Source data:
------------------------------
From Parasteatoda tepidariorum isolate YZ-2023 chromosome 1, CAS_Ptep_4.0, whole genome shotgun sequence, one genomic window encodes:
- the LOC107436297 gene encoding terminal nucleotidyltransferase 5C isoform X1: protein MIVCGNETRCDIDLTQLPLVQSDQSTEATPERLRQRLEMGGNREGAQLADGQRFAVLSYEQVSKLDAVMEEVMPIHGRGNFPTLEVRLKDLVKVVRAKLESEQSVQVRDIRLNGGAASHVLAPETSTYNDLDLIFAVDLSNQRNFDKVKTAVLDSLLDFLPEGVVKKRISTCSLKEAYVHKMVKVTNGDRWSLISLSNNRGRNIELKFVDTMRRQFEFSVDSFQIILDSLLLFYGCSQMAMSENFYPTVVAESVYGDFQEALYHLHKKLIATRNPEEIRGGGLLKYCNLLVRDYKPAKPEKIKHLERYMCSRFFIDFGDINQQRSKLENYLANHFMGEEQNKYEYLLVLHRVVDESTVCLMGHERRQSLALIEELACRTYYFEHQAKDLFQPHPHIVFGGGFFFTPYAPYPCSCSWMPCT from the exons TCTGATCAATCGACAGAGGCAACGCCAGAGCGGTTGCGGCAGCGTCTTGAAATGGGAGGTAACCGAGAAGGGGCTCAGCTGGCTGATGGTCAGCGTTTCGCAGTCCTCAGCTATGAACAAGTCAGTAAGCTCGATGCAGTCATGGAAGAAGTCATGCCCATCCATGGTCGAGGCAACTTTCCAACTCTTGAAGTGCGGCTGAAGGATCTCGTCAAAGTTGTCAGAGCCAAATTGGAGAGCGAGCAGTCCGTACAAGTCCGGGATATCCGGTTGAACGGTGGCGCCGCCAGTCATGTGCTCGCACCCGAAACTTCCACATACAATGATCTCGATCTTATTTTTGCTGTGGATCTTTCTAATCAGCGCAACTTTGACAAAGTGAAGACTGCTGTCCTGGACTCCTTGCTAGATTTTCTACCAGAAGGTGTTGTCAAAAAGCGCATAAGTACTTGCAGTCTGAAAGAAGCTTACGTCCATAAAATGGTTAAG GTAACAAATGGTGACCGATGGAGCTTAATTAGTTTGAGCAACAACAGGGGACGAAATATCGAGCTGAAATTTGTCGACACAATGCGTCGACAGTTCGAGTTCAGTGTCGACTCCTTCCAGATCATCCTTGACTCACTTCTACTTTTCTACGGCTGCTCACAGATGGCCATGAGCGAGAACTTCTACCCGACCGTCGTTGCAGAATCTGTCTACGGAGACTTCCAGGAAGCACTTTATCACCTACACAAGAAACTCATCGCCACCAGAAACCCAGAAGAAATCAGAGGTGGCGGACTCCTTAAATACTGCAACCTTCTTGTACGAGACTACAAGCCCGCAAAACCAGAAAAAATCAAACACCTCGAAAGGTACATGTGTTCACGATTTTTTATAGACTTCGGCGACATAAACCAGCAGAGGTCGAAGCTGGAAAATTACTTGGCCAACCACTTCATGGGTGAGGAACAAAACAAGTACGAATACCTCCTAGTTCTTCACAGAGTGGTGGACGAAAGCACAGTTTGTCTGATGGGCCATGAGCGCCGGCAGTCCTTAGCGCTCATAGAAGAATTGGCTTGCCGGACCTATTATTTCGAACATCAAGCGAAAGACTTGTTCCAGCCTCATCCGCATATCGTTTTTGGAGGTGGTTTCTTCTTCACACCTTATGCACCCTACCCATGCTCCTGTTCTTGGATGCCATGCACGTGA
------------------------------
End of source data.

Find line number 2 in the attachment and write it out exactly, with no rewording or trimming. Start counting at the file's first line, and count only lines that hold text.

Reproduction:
- the LOC107436297 gene encoding terminal nucleotidyltransferase 5C isoform X1: protein MIVCGNETRCDIDLTQLPLVQSDQSTEATPERLRQRLEMGGNREGAQLADGQRFAVLSYEQVSKLDAVMEEVMPIHGRGNFPTLEVRLKDLVKVVRAKLESEQSVQVRDIRLNGGAASHVLAPETSTYNDLDLIFAVDLSNQRNFDKVKTAVLDSLLDFLPEGVVKKRISTCSLKEAYVHKMVKVTNGDRWSLISLSNNRGRNIELKFVDTMRRQFEFSVDSFQIILDSLLLFYGCSQMAMSENFYPTVVAESVYGDFQEALYHLHKKLIATRNPEEIRGGGLLKYCNLLVRDYKPAKPEKIKHLERYMCSRFFIDFGDINQQRSKLENYLANHFMGEEQNKYEYLLVLHRVVDESTVCLMGHERRQSLALIEELACRTYYFEHQAKDLFQPHPHIVFGGGFFFTPYAPYPCSCSWMPCT from the exons TCTGATCAATCGACAGAGGCAACGCCAGAGCGGTTGCGGCAGCGTCTTGAAATGGGAGGTAACCGAGAAGGGGCTCAGCTGGCTGATGGTCAGCGTTTCGCAGTCCTCAGCTATGAACAAGTCAGTAAGCTCGATGCAGTCATGGAAGAAGTCATGCCCATCCATGGTCGAGGCAACTTTCCAACTCTTGAAGTGCGGCTGAAGGATCTCGTCAAAGTTGTCAGAGCCAAATTGGAGAGCGAGCAGTCCGTACAAGTCCGGGATATCCGGTTGAACGGTGGCGCCGCCAGTCATGTGCTCGCACCCGAAACTTCCACATACAATGATCTCGATCTTATTTTTGCTGTGGATCTTTCTAATCAGCGCAACTTTGACAAAGTGAAGACTGCTGTCCTGGACTCCTTGCTAGATTTTCTACCAGAAGGTGTTGTCAAAAAGCGCATAAGTACTTGCAGTCTGAAAGAAGCTTACGTCCATAAAATGGTTAAG GTAACAAATGGTGACCGATGGAGCTTAATTAGTTTGAGCAACAACAGGGGACGAAATATCGAGCTGAAATTTGTCGACACAATGCGTCGACAGTTCGAGTTCAGTGTCGACTCCTTCCAGATCATCCTTGACTCACTTCTACTTTTCTACGGCTGCTCACAGATGGCCATGAGCGAGAACTTCTACCCGACCGTCGTTGCAGAATCTGTCTACGGAGACTTCCAGGAAGCACTTTATCACCTACACAAGAAACTCATCGCCACCAGAAACCCAGAAGAAATCAGAGGTGGCGGACTCCTTAAATACTGCAACCTTCTTGTACGAGACTACAAGCCCGCAAAACCAGAAAAAATCAAACACCTCGAAAGGTACATGTGTTCACGATTTTTTATAGACTTCGGCGACATAAACCAGCAGAGGTCGAAGCTGGAAAATTACTTGGCCAACCACTTCATGGGTGAGGAACAAAACAAGTACGAATACCTCCTAGTTCTTCACAGAGTGGTGGACGAAAGCACAGTTTGTCTGATGGGCCATGAGCGCCGGCAGTCCTTAGCGCTCATAGAAGAATTGGCTTGCCGGACCTATTATTTCGAACATCAAGCGAAAGACTTGTTCCAGCCTCATCCGCATATCGTTTTTGGAGGTGGTTTCTTCTTCACACCTTATGCACCCTACCCATGCTCCTGTTCTTGGATGCCATGCACGTGA